On the morning of 12 Sep at about 05.00 the shadows of both Ganymede and Callisto will be well visible on the planet's disc, and if you can follow the scene into the brightening twilight you'll see Ganymede enter into transit as well! The timetable will be (all times BST)
02.57: Ganymede Shadow Ingress
04.26: Callisto Shadow Ingress
05.58: Ganymede Ingress.
By 06.10 the sky will probably be too bright. Use a fairly high power to darken the sky background from about 05.30.
If you want to photograph the triple event, do so just as soon as Ganymede is mainly onto the disc, before the sky gets too bright. Also, the contrast between Ganymede and Jupiter itself is greatest when the satellite is silhouetted against the darker planet limb. As it progresses onto the brighter area of the disc, the contrast is lost.
Those in the W of the island will have the best view, as the Sun will be lower below the horizon at that critical stage.
You can find predictions for the times of all the satellite events on various websites, such as http://www.rasnz.org.nz/SolarSys/JovSatJul.htm.
More here: astromaster.astrolapalma.com"
14. The Elements in the Universe: Ulster Museum, 11 October, 12.00 - 4.30). this event will be looking at the Universe from an elemental point of view. Dr Mike Simms will be there with his meteorites. He has also invited IAA members to participate, particularly those with telescopes, especially if linked to spectroscopy of the Sun and stars. If anyone is interested in being involved, please contact Mike so that he can plan the event. firstname.lastname@example.org
16. COMET NEAR-MISS WITH MARS, Oct 19:
Comet Siding Spring will pass 134,000 kilometres from Mars on October 19. The neutral-gas coma of the comet, which extends for more than 100,000 kilometres in all directions from the nucleus, may well interact with the atmosphere of the planet. Ions may extend away than that, and the tail is millions of kilometres long. As a precaution, the orbits of the Martian orbiters have been altered to place them on the safe side of the planet during the most dangerous part of the encounter, which will occur when Mars' path through the comet's tail reaches the region of highest dust density, about 100 minutes after closest approach.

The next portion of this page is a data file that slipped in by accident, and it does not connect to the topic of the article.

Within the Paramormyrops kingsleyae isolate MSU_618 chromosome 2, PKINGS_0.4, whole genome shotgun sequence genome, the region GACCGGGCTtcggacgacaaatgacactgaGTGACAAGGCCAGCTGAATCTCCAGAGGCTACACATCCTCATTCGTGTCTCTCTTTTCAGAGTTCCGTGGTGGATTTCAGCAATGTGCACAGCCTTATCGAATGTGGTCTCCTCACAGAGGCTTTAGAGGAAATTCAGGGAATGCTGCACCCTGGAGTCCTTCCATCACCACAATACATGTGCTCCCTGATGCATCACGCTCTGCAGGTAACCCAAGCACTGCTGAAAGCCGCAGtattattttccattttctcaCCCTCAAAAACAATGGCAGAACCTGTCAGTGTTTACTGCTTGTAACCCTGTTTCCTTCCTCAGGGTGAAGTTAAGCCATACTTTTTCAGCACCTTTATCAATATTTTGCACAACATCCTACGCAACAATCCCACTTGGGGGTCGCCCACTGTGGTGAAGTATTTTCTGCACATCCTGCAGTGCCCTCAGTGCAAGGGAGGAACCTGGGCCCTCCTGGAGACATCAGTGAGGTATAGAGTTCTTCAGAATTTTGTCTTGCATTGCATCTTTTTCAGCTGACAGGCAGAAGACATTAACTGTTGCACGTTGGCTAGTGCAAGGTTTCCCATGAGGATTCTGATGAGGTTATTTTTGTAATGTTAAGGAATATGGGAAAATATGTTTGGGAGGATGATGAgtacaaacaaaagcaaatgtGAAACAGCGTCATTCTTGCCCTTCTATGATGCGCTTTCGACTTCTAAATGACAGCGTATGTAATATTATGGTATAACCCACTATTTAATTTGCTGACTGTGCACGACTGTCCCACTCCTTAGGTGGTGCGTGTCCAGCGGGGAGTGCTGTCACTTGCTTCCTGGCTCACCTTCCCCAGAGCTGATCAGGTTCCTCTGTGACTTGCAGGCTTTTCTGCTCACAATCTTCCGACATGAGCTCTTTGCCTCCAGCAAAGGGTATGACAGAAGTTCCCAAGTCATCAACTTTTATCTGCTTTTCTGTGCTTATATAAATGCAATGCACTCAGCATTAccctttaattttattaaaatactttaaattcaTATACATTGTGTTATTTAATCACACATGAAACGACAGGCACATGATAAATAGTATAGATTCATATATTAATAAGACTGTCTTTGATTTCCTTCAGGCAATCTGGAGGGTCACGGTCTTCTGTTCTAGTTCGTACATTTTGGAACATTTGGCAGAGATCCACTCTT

Nevertheless, every effort will be made to get good observations from the comet from all the spacecraft on or near the Red Planet. Siding Spring is a long-period comet on its first visit to the inner Solar System and spacecraft designed to study Mars up-close are not idea for good observations of the tiny comet nucleus much further away.
The comet's coma of dust and ice particles are the main hazard for the orbiters, but will not affect the rovers on the surface which will be protected by Mars' atmosphere. Even though it's much thinner than ours, the tiny particles in the coma will burn up without reaching the ground.
Each spacecraft will observe the comet as best as possible using its respective instruments. Most attention will be on the comet's coma -- its size, composition, the size of the particles, how it varies with time, and the jets from the nucleus. They will also study the comet's effect on the Martian atmosphere. And one spacecraft may possibly be able to image the tiny nucleus of the comet, only 1-2 kilometres across, as it passes by at the challenging relative speed of 57 km/s. But most instruments will be able to see the coma or the coma's effects on the atmosphere.
The spacecraft involved are: 1. Mars Reconnaissance Orbiter. Has 3 cameras plus an imaging spectrometer and a radar sounder. 2. Mars Express. Will use HRSC camera and ultraviolet/infrared atmospheric spectrometer. 3. Mars Odyssey. Will use THEMIS thermal emission imaging system. 4. MAVEN, arriving 2014. Has a suite of instruments devoted to Mars' upper atmosphere, but no camera. 5. Mars Orbiter Mission, arriving 2014. Has a varied instrument suite but not sure if it will be performing Siding Spring observations.
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